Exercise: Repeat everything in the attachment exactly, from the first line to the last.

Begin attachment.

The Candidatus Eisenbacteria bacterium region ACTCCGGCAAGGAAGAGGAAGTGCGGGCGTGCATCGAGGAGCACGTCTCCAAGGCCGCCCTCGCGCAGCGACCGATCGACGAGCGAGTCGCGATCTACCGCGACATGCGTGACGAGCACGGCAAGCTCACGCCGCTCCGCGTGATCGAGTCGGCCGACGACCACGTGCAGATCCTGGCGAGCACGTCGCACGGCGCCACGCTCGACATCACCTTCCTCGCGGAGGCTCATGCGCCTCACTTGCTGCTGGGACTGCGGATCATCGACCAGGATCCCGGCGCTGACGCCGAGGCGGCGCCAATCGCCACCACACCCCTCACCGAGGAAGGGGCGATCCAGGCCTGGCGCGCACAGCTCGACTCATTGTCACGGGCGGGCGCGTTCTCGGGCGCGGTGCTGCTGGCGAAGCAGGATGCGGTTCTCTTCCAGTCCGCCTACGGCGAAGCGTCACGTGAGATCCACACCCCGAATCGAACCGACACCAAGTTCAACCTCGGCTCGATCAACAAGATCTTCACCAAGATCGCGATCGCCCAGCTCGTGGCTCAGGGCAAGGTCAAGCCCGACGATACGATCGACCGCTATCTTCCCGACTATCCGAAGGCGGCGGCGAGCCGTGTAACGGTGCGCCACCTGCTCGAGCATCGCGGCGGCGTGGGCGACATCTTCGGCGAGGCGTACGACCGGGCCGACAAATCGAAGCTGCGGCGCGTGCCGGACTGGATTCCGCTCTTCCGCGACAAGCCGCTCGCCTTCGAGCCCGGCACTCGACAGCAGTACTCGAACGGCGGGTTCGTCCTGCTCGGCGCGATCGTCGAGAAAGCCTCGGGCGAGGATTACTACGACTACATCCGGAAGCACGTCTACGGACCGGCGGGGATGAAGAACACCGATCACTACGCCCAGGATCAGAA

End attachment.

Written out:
The Candidatus Eisenbacteria bacterium region ACTCCGGCAAGGAAGAGGAAGTGCGGGCGTGCATCGAGGAGCACGTCTCCAAGGCCGCCCTCGCGCAGCGACCGATCGACGAGCGAGTCGCGATCTACCGCGACATGCGTGACGAGCACGGCAAGCTCACGCCGCTCCGCGTGATCGAGTCGGCCGACGACCACGTGCAGATCCTGGCGAGCACGTCGCACGGCGCCACGCTCGACATCACCTTCCTCGCGGAGGCTCATGCGCCTCACTTGCTGCTGGGACTGCGGATCATCGACCAGGATCCCGGCGCTGACGCCGAGGCGGCGCCAATCGCCACCACACCCCTCACCGAGGAAGGGGCGATCCAGGCCTGGCGCGCACAGCTCGACTCATTGTCACGGGCGGGCGCGTTCTCGGGCGCGGTGCTGCTGGCGAAGCAGGATGCGGTTCTCTTCCAGTCCGCCTACGGCGAAGCGTCACGTGAGATCCACACCCCGAATCGAACCGACACCAAGTTCAACCTCGGCTCGATCAACAAGATCTTCACCAAGATCGCGATCGCCCAGCTCGTGGCTCAGGGCAAGGTCAAGCCCGACGATACGATCGACCGCTATCTTCCCGACTATCCGAAGGCGGCGGCGAGCCGTGTAACGGTGCGCCACCTGCTCGAGCATCGCGGCGGCGTGGGCGACATCTTCGGCGAGGCGTACGACCGGGCCGACAAATCGAAGCTGCGGCGCGTGCCGGACTGGATTCCGCTCTTCCGCGACAAGCCGCTCGCCTTCGAGCCCGGCACTCGACAGCAGTACTCGAACGGCGGGTTCGTCCTGCTCGGCGCGATCGTCGAGAAAGCCTCGGGCGAGGATTACTACGACTACATCCGGAAGCACGTCTACGGACCGGCGGGGATGAAGAACACCGATCACTACGCCCAGGATCAGAA